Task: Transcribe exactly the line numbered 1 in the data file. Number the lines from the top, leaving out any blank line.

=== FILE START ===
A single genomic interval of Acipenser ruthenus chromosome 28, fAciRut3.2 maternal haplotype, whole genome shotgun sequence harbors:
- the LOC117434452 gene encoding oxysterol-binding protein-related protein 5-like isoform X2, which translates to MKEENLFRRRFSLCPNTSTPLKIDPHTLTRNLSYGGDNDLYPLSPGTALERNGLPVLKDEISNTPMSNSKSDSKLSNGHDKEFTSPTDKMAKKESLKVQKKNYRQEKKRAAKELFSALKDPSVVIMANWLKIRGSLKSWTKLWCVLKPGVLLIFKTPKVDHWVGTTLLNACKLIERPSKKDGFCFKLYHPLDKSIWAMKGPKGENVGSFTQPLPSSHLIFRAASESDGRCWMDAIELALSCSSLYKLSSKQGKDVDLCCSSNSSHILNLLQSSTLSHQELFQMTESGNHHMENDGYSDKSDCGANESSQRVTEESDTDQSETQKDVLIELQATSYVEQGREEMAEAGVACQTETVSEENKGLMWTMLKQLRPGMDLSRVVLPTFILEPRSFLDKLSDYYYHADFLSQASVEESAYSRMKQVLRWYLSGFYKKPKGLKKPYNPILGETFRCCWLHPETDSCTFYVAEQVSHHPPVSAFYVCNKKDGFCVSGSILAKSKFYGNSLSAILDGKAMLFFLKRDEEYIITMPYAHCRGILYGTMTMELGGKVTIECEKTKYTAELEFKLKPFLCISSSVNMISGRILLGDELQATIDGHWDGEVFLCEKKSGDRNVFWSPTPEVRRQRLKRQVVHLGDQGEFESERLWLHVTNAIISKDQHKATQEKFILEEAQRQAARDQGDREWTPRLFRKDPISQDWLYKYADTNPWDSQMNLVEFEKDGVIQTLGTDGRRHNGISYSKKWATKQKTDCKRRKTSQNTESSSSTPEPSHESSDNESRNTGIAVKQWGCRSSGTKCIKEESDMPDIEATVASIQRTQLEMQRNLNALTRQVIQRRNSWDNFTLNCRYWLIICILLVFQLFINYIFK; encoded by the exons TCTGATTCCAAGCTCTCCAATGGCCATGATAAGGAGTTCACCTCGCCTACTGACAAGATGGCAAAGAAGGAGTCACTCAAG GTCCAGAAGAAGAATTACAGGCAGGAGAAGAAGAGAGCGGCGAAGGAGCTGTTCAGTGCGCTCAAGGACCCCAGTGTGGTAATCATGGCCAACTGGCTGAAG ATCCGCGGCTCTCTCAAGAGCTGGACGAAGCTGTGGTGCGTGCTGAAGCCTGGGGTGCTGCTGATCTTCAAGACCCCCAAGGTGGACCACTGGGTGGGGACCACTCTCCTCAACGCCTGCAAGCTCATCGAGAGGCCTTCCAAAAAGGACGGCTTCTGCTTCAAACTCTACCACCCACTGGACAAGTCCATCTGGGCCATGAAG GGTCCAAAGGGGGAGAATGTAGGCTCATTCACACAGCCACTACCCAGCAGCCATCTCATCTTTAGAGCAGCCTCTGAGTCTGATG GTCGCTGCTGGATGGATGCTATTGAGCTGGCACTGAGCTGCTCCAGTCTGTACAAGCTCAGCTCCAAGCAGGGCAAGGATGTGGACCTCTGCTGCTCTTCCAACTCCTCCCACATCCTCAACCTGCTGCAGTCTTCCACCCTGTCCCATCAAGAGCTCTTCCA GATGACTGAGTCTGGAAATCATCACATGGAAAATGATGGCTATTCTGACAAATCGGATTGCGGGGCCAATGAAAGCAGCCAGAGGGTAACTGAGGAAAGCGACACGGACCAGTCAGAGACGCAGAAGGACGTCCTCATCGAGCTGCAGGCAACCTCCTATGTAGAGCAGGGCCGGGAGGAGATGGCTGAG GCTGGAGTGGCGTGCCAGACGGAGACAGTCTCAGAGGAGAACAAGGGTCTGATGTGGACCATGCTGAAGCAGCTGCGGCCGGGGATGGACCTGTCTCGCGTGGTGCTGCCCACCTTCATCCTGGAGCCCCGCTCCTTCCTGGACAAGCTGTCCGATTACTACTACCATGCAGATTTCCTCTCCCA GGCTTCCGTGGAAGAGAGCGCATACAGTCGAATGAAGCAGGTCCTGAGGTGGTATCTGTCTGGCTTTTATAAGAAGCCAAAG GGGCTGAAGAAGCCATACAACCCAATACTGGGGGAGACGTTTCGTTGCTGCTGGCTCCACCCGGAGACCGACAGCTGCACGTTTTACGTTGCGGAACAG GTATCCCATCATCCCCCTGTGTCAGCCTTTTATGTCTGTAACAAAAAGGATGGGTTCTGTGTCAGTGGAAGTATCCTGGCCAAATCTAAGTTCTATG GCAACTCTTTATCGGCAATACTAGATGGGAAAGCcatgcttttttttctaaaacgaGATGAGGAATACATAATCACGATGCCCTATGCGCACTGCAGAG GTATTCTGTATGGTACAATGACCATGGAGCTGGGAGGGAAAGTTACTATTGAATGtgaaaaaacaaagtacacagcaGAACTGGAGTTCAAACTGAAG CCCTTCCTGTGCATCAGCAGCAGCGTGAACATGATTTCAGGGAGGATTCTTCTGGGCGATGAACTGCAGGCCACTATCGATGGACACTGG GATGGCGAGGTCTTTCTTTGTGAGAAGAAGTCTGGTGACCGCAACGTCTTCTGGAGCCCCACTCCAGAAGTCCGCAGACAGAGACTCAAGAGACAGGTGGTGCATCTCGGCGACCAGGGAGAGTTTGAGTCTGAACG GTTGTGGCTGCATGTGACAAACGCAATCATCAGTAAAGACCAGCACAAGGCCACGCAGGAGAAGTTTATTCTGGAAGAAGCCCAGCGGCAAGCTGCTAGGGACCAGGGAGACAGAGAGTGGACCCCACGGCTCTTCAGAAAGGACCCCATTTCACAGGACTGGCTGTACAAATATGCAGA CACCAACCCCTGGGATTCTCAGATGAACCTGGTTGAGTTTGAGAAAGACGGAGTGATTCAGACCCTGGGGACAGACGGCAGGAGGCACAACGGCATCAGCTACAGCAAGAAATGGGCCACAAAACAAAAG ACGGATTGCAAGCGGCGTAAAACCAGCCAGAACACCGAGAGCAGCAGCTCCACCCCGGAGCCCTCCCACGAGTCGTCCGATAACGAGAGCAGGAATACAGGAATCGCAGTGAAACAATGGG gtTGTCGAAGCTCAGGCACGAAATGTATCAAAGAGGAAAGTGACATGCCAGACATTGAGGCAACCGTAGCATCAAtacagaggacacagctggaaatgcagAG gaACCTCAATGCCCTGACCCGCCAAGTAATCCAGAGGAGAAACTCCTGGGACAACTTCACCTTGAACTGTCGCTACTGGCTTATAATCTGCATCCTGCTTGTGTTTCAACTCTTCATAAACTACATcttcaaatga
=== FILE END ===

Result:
A single genomic interval of Acipenser ruthenus chromosome 28, fAciRut3.2 maternal haplotype, whole genome shotgun sequence harbors: